there is a court case. This is because the matters which the courts are

empowered to resolve pursuant to

 

Section 9 ACA are not related to merits

of the case, but issues which support the arbitral process either affirming the

validity of the concluded arbitral process or by checking the excesses or

failures of either the parties or the arbitral tribunal.

It is important to note that the arbitration clause unlike other provisions in an

agreement is one which bestows a mutual obligation upon both parties. This

is what a third party or institution or an appointing authority ought to address

it’s mind to, when requested by a party to perform the function of appointing

an arbitrator.

Lord Macmillan in

 

Heyman v Darwins, [1942] All ER 337, 346(D-E),

expressed the complimentary nature of an arbitration clause as follows,

“I venture to think that not enough attention has

been directed to

 

the true nature and function of

an arbitration clause in a contract

 

 

. It is quite

distinct from the other clause. The other clauses

set out the obligations which the parties undertake

towards each other

 

 

hinc inde; but the arbitration

clause

 

does not impose on one of the parties an

obligation in favour of the other

 

 

. It embodies the

Page 21 of 35

agreement of both parties that, if any dispute

arises with regard to the obligations which the one

party has undertaken to the other, such dispute

shall be settled by a tribunal

 

of their own

constitution

 

 

. Moreover, there is this very material

difference that, whereas in an ordinary contract

the obligations of the parties to each other cannot

in general be specifically enforced and breach of

them results only in damages, the arbitration

clause can be specifically enforced by the

machinery of the Arbitration Acts. The

appropriate remedy for breach of the agreement to

arbitrate is not damages but its

enforcement.”

 

 

(bold emphasis mine).

Thus Mr. Alex Buri’s averment in the Affidavit in Reply that Applicant

failed in “persisting in the appointment of an arbitrator” indicates that the

Respondent was not advised or informed, by his Counsel, that the obligation

to secure the appointment of an arbitrator is an obligation which is mutually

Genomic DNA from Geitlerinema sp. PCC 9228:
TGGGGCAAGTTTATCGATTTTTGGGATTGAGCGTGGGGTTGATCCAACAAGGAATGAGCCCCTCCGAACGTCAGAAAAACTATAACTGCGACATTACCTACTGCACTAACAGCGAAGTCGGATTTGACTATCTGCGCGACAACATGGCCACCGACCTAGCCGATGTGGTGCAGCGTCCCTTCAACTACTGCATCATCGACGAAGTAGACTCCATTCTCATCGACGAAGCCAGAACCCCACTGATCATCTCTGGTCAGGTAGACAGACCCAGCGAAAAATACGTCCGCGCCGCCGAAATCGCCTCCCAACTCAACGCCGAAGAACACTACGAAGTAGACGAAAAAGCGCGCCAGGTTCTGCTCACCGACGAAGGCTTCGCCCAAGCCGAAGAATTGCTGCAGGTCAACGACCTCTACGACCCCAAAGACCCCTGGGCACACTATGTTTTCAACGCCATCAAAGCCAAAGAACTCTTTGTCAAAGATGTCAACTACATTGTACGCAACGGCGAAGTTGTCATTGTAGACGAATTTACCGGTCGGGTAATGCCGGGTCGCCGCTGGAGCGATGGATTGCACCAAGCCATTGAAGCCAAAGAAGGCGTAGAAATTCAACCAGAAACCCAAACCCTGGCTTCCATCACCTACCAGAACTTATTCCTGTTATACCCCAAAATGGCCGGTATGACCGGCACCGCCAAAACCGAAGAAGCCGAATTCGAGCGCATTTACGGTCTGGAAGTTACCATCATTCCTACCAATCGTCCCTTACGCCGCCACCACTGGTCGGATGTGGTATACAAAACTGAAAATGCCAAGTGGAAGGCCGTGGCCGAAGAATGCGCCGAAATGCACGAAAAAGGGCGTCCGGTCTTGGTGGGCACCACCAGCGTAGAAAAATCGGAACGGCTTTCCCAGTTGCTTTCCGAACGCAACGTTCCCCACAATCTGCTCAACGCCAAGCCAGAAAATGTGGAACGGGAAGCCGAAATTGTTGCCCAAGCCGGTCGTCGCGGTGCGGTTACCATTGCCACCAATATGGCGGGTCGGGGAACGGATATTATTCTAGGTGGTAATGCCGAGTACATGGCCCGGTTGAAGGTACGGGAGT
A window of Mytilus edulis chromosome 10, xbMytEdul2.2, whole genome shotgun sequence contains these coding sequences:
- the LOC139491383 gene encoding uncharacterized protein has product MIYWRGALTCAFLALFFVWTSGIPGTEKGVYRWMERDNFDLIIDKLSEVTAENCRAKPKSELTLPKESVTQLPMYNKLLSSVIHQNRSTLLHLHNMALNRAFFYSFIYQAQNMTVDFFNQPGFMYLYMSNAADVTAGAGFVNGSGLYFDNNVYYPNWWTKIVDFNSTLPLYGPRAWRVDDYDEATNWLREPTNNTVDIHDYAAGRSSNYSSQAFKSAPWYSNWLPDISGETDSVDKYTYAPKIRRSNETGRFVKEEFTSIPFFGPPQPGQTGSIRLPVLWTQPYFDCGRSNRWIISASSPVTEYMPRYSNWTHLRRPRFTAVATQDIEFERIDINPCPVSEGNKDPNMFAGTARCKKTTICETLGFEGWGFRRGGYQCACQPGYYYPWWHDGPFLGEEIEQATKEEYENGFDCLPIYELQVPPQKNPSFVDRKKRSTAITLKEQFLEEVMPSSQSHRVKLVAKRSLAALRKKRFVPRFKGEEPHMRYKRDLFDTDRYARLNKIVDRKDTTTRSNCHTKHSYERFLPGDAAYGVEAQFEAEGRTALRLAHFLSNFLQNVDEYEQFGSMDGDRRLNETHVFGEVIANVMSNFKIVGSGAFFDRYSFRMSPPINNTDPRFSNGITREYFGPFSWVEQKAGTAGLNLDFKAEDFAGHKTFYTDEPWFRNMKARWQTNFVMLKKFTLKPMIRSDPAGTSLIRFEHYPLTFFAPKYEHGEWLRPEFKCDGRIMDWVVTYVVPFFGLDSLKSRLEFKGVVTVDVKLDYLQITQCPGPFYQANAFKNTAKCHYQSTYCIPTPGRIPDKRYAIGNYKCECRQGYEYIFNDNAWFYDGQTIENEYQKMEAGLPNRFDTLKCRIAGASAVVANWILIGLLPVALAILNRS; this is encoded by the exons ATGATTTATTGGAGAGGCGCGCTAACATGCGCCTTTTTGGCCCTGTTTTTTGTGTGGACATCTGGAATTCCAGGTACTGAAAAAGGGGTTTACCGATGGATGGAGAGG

binding upon the parties. If anything in failing to ensure the performance of

the mutual obligation, the Respondent denied himself from exercising the

“party autonomy” right guaranteed by

 

Section 11 ACA, that is, to

participate in the setting up of an arbitral tribunal of their “own”

constitution.

This mutuality is restated in the ruling of Catherine Muganga in

 

B.M. Steels

Ltd v. Kilembe Mines

 

 

 

, CAD/ARB/10/04, 15th July 2004 (unreported) in the

Page 22 of 35

form of prudential normative response expected of a respondent party in

receipt of a request to concur in the appointment of an arbitrator.

The prudential normative response was set out as follows,

 

It is prudent to point out at this stage three possible courses of

action which could have been taken by the Respondent:

a) First the Respondent would have consented to the

Arbitrator suggested by Applicant with a view of

having a one-person arbitral panel.

b) Secondly the Respondent would oppose the

Applicant’s nomination by indicating another

nominee Arbitrator whilst inviting the Applicant to

consent to the Respondent’s nomination with a view

to having a one-person arbitral panel.

c)

Thirdly the Respondent would oppose or consent to

the Applicant’s nomination. Nevertheless the

Respondent would then proceed to indicate another

Nominee chosen by the Respondent and invite the

Applicant to consent to the second nomination

person with a view of having a two person

tribunal.”

From the evidence tendered, I find that with regard to the appointment of an

arbitrator pursuant to

 

Clause 6 of the Lease Agreement, the following events

took occurred.

1. One thousand four hundred and fifty days later after execution of the

Lease Agreement, the Applicant on 21

 

st July 2005 (Annex A -

Applicant’s Affidavit in Rejoinder) proposed that the Respondent

Page 23 of 35

should name an arbitrator, which nomination the Applicant would

take into account.

2. Forty two days later, after the first proposal dated 21

 

st July 2005

(

 

Annex A - Applicant’s Affidavit in Rejoinder), the Respondent on

1

 

st September 2005 (Annex B - Applicant’s Affidavit in Rejoinder),

the Applicant reminded the Respondent that he was still awaiting the

Respondent’s nomination of an arbitrator. There was a further

notification that the Respondent’s nomination was to take place

within fourteen days, after which the Applicant would apply to the

President U.L.S to appoint an arbitrator.

3. Ninety five days after the second notice dated 1

 

st September 2005

(